As AI technologies evolve, cloud platforms should transition from this level of basic support for AI capabilities to a model in which AI programs are as widely supported as web and databases are today.
The AI-First cloud
The AI-first cloud is a next generation cloud computing model built around AI capabilities. Even though we don’t know exactly how the architecture of AI-first cloud platforms will look, we can explore a few interesting ideas:
- Support for mainstream AI frameworks: The next generation cloud computing platforms should be able to run deep learning or AI applications implemented in mainstream frameworks such as TensorFlow, Caffe, Theano, Torch, etc. in the same way they support the implementation of web applications or background processes today. From that perspective, the AI-first cloud should not be constrained to a single AI framework but support heterogeneous deep learning frameworks that are actively being used by developers worldwide.
- GPU optimized infrastructure: In order to run arbitrarily complex AI processes, new cloud infrastructures will have to support GPU environments optimized for fast computing. We are already seeing some initial efforts in this area with Microsoft announcing the availability of the N-Series GPU instances as part of the Azure platform.
- Management tools: One of the biggest challenges of the current generation of deep learning and AI frameworks is the lack of operational management tools. The next generation cloud computing platforms are in a unique position to alleviate this challenge by providing sophisticated tools to manage and operate AI programs deployed in their infrastructure.
- AI-first infrastructure services: The next generation of cloud computing platforms will go beyond enabling the infrastructure for AI programs and will leverage AI as a first class citizen in its infrastructure and platform services. In the future, we can see AI being a key element to improve the intelligence of cloud services such as storage, compute, or security.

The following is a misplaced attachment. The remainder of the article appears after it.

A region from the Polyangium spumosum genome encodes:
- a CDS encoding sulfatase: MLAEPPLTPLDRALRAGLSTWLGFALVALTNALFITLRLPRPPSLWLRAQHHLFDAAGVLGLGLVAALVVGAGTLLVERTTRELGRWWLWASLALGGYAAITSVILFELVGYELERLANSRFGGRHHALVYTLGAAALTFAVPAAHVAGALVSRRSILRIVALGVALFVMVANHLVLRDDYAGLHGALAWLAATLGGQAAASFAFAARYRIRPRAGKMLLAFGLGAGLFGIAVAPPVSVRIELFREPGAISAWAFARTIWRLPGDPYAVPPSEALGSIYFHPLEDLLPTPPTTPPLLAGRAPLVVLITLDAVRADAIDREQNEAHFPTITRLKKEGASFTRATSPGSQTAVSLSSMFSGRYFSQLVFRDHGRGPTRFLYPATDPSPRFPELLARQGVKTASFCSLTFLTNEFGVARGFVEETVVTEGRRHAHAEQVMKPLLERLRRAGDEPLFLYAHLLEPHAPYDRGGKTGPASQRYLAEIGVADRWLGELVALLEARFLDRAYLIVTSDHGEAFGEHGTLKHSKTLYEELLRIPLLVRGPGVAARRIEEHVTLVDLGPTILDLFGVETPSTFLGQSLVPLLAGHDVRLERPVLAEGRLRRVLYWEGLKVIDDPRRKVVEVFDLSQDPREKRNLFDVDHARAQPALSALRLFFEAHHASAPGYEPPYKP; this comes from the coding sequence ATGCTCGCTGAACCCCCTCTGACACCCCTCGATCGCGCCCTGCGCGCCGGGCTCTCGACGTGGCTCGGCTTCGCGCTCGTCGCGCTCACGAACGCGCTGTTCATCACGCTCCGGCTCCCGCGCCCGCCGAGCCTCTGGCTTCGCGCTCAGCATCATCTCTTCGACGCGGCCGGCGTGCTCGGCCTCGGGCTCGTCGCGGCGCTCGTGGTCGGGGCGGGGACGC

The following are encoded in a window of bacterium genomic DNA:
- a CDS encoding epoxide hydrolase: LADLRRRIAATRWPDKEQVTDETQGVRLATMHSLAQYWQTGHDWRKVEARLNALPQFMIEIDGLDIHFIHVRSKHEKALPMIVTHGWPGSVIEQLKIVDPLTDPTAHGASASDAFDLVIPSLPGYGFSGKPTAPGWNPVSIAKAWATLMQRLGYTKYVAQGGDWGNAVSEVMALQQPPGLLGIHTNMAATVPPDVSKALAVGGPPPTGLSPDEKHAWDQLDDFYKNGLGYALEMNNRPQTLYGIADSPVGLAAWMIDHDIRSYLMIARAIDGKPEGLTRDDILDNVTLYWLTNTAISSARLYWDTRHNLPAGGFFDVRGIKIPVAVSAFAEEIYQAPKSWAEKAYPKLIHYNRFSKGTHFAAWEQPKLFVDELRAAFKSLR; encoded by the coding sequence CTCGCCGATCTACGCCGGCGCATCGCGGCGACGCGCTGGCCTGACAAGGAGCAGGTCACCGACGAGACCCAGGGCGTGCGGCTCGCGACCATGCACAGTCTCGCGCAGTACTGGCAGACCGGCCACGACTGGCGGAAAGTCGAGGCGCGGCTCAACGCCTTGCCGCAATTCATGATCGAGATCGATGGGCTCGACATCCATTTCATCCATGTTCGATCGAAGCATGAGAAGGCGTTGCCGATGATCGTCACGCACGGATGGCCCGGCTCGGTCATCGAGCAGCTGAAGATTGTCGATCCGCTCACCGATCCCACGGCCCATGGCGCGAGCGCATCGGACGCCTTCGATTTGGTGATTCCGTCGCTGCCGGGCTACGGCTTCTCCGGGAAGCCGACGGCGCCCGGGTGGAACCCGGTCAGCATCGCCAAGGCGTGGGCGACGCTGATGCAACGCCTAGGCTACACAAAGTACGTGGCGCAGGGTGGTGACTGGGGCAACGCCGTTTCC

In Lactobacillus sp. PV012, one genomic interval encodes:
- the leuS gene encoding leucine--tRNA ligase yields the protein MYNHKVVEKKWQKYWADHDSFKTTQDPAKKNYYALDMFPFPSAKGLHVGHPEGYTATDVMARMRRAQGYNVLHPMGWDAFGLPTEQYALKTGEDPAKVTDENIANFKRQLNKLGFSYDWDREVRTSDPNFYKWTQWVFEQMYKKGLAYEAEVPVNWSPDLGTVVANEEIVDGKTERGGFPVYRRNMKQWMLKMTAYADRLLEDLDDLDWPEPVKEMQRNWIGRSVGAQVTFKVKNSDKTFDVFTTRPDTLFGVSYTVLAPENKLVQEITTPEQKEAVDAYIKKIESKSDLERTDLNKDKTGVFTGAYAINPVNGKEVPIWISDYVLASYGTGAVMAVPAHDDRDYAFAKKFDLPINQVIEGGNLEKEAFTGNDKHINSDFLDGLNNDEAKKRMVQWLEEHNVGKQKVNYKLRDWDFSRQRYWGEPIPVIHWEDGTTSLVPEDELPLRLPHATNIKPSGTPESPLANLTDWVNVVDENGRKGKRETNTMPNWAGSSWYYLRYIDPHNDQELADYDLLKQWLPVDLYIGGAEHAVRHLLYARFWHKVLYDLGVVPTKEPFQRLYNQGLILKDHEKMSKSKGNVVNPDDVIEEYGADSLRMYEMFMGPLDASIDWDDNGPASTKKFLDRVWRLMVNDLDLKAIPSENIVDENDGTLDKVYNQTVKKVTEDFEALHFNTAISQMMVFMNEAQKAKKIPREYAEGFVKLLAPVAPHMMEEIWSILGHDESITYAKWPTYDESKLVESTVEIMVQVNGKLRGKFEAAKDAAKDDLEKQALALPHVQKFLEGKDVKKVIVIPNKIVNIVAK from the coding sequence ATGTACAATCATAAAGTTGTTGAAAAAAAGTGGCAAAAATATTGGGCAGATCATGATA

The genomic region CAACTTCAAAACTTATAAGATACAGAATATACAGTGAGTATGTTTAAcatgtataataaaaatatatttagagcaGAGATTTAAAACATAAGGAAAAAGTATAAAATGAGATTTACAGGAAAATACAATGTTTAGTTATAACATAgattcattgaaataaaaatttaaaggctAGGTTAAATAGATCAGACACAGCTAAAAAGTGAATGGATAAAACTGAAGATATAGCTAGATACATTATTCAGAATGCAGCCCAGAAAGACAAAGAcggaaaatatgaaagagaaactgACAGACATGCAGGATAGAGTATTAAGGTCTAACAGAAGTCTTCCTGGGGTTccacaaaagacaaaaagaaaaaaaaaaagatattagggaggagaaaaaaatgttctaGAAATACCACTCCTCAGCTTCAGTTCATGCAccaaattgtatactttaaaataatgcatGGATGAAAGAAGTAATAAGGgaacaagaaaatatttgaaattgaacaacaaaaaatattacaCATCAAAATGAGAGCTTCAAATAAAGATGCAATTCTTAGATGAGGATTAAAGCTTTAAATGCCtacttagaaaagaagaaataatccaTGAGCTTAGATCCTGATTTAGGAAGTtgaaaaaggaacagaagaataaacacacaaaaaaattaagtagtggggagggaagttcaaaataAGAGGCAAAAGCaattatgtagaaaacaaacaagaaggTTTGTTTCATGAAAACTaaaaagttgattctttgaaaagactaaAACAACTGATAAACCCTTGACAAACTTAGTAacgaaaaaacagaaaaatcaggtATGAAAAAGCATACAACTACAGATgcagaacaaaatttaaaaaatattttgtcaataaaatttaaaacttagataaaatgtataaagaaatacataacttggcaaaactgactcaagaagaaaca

- Integration with mainstream PaaS services: In order to build sophisticated AI applications, the next generation of cloud computing platforms should provide seamless integration between AI and deep learning frameworks and the existing catalog of cloud services included in cloud platforms.
Can AI power the next phase of cloud computing?
Cloud computing is a well-established technology trend vastly dominated by companies like Amazon, Microsoft and Google. From that perspective, it seems hard to imagine a technology trend disrupting the current cloud computing landscape. However, AI brings some very unique characteristics that can definitely influence the next generation of cloud computing platforms. AI requires a new computing infrastructure and the support for brand new programming paradigms and frameworks. In the near future, we should expect the cloud incumbents to incorporate AI capabilities as a foundational element of its infrastructures and, maybe, we will see the emergence of a new generation of cloud platforms powered by AI. We are certainly poised to enter the era of the AI-first cloud.